In a recent high profile case, the Supreme Court has ruled that married, homosexual couples should receive the same pension rights as those in heterosexual marriage.
The majority of occupational pension schemes currently provide “widow or widowers benefits”, whereby the surviving spouse receives 50% of the value of a pension that their late spouse had built up. This benefit is provided on death and is paid for the rest of the surviving spouse’s life. These benefits do not generally take into account the date of the marriage, but merely state that the parties must be married at the time of death.
The case, which is being credited with triggering a shift in the legal status of such clauses was brought before the Supreme Court by a 66 year old former cavalry officer, John Walker. Mr Walker had paid into an occupational pension scheme between 1980 and 2003. He subsequently entered into a civil partnership in 2006 with his current husband and later converted this to a marriage when the laws changed.
Mr Walker was informed that his husband would not receive the full spousal pension on his death, due to the fact that his service began before 2005 – the year Civil Partnerships became legal in the UK. This decision was based on a clause within the Equality Act (2010), which has an exemption for employers which allows employers to exclude civil partners who paid into the scheme before December 2005. Mr Walker took legal action as he wanted to ensure that, should he die first, his husband would receive an adequate pension.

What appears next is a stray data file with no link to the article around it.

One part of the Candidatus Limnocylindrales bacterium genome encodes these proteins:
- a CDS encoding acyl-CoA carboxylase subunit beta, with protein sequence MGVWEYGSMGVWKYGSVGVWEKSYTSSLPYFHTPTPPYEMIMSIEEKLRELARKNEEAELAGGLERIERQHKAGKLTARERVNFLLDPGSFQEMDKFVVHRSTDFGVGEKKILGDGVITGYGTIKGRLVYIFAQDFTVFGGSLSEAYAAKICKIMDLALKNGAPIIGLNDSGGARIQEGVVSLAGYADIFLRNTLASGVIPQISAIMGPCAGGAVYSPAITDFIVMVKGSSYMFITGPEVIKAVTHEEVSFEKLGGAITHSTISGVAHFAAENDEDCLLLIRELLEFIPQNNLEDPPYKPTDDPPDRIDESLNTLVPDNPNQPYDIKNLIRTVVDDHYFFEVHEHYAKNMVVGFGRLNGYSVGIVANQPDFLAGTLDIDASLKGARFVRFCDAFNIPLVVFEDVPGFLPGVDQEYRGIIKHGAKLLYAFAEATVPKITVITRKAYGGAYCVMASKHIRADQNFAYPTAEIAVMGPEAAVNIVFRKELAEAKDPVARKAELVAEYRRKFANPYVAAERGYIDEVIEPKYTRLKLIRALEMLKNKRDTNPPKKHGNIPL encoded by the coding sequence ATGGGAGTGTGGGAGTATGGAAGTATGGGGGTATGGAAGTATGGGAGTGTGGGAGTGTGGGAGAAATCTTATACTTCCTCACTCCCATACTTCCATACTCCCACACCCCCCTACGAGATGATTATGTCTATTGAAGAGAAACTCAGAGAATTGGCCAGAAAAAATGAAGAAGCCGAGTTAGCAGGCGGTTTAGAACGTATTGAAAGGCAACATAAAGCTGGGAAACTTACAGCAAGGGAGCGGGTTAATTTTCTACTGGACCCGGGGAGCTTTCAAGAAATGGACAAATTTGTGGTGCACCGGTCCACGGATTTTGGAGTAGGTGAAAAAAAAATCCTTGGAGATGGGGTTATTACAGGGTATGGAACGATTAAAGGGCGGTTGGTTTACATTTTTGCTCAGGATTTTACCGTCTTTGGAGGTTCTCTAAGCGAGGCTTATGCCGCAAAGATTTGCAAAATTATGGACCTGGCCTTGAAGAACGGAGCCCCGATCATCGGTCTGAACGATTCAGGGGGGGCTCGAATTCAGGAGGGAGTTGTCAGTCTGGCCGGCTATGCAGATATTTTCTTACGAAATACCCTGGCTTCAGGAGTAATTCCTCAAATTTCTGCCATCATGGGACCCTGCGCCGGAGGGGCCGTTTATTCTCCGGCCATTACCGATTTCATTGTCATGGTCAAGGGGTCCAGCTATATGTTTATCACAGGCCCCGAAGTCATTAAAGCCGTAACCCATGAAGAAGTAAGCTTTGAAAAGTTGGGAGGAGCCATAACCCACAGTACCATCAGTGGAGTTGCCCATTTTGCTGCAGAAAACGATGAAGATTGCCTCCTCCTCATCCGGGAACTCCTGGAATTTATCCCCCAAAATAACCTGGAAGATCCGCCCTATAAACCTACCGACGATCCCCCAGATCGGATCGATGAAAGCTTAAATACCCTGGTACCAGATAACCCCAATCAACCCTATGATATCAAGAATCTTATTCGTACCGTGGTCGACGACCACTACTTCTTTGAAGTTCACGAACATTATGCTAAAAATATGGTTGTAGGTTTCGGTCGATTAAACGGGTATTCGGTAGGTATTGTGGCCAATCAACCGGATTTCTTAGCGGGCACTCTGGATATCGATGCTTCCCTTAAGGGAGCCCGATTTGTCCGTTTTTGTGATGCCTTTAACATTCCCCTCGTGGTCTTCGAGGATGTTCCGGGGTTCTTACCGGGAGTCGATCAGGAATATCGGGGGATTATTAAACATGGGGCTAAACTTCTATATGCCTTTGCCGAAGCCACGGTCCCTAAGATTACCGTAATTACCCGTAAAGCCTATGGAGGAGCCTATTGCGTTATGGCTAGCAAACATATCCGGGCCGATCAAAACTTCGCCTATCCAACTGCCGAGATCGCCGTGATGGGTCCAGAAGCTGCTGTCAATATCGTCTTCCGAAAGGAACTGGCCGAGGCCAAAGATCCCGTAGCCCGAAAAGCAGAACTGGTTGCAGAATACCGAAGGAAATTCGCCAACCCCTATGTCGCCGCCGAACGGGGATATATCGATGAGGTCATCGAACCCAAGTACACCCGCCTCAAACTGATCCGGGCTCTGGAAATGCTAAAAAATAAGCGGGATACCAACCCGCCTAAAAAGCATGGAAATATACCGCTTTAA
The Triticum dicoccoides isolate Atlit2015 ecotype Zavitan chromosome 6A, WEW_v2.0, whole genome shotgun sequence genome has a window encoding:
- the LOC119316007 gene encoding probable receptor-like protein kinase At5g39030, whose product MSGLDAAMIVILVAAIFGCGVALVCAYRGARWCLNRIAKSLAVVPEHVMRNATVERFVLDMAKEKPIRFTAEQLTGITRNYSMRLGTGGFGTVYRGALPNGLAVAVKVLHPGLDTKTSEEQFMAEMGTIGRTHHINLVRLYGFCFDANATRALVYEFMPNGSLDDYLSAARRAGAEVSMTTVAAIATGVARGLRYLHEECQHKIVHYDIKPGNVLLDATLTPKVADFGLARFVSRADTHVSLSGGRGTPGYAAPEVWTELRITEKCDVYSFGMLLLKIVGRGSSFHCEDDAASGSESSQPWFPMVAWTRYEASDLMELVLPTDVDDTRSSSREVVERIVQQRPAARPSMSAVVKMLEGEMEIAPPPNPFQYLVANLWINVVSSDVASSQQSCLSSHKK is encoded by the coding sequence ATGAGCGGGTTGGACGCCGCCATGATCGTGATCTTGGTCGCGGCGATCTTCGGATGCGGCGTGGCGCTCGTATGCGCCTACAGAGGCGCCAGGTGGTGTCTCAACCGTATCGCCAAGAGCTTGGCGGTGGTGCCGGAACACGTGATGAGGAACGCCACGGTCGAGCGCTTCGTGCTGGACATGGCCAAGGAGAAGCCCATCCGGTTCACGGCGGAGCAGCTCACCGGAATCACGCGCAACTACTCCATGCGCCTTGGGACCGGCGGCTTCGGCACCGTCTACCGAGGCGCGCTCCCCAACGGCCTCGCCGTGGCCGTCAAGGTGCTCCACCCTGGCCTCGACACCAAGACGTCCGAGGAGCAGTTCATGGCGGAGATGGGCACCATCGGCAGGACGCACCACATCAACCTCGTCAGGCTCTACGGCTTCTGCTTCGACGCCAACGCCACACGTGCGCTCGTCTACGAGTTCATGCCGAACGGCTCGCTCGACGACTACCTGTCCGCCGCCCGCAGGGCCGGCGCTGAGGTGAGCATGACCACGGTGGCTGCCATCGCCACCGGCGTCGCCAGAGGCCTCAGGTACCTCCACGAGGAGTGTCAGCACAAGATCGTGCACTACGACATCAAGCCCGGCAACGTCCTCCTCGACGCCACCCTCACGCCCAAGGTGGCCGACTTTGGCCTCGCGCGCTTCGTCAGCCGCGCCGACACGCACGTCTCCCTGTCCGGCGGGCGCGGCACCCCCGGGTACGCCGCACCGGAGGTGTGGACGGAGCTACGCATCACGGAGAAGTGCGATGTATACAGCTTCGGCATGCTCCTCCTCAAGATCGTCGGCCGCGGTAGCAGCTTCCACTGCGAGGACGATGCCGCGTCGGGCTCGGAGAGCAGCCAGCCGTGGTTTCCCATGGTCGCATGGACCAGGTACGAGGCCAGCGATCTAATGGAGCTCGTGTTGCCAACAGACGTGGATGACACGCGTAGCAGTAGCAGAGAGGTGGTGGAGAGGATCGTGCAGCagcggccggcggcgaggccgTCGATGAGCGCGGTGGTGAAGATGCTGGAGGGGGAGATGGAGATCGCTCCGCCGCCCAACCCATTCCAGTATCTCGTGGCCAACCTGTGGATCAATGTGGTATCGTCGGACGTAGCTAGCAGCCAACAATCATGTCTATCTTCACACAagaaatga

The Supreme Court ruled unanimously in Mr Walker’s favour. It was ruled that the exemption under the 2010 act was "incompatible with EU law and must be disapplied". As a result of the ruling, should Mr Walker die and remain married, his husband will now receive a pension of around £45,000 per year.
Given the changes that have occurred in recent years to modernise relationship statuses, including civil partnerships and same sex marriages, it seems absurd that up until now homosexual spouses did not receive equal pension rights. While questions remain around what will happen to such rulings based on EU law after ‘Brexit’ the reform here is a welcome and overdue development.
Danielle Day is a Family Lawyer at Berwins. Along with her colleagues in the firm’s industry ranked Family Team she is a member of Resolution and is committed to promoting a non-confrontational approach in separation and divorce.